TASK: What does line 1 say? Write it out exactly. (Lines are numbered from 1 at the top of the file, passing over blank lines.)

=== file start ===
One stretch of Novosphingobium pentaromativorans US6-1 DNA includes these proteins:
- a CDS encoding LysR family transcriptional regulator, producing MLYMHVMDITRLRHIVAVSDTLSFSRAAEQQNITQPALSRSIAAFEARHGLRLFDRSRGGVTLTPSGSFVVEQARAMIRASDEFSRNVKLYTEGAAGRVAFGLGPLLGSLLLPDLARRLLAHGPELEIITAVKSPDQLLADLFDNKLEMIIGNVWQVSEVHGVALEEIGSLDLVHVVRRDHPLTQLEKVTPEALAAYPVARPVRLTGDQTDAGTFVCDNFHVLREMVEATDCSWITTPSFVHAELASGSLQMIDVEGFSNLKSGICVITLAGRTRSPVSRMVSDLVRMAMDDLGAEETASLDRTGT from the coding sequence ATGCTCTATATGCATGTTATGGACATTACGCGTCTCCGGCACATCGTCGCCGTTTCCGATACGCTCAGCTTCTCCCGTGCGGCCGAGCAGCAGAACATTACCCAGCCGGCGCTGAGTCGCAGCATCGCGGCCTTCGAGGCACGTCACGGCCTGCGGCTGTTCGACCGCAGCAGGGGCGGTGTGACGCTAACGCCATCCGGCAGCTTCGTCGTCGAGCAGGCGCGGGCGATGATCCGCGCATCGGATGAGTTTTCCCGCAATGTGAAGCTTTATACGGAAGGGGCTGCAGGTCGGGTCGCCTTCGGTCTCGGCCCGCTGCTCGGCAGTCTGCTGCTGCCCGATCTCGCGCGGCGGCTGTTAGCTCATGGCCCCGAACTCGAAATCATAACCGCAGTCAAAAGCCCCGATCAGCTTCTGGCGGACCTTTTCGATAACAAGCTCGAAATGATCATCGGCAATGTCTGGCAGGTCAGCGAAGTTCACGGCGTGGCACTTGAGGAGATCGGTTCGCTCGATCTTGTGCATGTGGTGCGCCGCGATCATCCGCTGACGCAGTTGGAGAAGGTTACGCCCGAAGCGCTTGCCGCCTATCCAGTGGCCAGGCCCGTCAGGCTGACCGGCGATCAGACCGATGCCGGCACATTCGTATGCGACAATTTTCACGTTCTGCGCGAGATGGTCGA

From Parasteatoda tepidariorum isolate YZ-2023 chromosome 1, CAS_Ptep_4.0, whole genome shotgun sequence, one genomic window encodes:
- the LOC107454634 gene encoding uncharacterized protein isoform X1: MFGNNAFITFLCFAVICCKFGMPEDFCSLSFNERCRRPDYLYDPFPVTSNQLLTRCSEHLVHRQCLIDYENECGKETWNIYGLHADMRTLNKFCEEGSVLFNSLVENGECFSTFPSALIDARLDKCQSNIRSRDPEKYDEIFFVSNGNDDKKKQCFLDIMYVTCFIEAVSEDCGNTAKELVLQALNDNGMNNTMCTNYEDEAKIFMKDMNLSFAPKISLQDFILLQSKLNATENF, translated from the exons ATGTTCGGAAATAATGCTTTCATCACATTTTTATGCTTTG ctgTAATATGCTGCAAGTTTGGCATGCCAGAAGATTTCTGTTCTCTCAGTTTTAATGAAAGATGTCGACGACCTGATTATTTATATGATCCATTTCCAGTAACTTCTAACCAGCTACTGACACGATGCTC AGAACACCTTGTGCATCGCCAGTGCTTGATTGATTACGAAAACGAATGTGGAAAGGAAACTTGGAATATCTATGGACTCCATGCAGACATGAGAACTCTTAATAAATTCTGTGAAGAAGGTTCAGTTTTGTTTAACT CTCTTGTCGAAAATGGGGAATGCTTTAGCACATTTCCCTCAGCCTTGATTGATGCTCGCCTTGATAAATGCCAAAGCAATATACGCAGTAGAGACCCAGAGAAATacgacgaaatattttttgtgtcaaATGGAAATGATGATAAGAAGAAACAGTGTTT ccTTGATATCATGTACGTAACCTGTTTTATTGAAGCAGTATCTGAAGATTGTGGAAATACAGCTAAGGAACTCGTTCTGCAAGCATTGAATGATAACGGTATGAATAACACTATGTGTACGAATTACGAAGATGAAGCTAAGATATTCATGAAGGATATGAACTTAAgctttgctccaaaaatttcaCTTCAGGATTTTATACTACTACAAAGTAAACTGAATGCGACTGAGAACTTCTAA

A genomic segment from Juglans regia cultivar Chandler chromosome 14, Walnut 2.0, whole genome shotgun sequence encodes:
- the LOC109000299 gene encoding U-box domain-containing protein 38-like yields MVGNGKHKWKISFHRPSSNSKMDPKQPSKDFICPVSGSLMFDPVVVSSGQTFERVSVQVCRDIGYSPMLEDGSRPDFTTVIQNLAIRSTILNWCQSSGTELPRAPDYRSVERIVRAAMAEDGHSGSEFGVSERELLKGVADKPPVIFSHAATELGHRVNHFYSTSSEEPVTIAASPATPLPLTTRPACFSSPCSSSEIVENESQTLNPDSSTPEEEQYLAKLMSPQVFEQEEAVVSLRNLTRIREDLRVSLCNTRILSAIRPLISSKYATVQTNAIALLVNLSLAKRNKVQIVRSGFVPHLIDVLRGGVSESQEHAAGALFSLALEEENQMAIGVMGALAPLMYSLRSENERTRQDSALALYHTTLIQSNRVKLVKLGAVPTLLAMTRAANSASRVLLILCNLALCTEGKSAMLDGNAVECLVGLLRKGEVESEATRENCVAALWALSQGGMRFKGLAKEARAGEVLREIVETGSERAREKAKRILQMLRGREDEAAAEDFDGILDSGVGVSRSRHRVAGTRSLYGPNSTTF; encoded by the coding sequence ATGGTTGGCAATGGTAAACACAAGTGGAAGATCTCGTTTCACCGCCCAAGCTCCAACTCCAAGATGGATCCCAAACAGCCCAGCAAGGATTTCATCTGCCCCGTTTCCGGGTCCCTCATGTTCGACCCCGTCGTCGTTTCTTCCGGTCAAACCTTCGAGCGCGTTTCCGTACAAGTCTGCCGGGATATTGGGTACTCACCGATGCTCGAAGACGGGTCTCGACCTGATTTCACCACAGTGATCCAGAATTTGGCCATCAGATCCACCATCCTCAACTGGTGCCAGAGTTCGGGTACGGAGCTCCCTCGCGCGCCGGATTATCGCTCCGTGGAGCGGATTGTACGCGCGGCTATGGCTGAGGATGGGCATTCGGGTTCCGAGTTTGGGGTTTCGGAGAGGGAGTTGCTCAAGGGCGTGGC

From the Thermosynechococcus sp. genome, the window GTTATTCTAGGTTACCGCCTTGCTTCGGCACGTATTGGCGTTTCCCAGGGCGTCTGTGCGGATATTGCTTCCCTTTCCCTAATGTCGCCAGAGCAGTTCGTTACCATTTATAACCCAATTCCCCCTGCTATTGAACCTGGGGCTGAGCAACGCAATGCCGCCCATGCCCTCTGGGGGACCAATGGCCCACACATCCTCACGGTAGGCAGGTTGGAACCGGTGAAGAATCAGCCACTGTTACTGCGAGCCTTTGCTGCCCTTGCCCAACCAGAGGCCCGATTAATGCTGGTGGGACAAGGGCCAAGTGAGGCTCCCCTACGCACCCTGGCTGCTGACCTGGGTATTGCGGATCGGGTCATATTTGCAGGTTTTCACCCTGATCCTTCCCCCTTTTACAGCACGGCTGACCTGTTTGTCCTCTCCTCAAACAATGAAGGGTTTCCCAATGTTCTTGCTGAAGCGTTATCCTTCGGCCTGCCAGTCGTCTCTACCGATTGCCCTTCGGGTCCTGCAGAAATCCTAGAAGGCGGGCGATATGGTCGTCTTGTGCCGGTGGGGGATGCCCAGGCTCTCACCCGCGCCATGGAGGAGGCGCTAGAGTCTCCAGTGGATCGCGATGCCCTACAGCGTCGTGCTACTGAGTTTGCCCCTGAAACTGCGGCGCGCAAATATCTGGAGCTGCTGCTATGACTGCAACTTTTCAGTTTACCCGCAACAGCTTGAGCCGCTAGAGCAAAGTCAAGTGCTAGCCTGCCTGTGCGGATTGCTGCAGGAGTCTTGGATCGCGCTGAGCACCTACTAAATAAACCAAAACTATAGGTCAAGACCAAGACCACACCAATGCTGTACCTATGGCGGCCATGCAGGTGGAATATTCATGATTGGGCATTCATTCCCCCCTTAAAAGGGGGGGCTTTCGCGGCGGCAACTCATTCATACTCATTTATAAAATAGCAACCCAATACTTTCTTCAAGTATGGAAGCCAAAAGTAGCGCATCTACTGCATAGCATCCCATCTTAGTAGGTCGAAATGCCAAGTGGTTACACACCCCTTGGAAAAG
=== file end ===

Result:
One stretch of Novosphingobium pentaromativorans US6-1 DNA includes these proteins: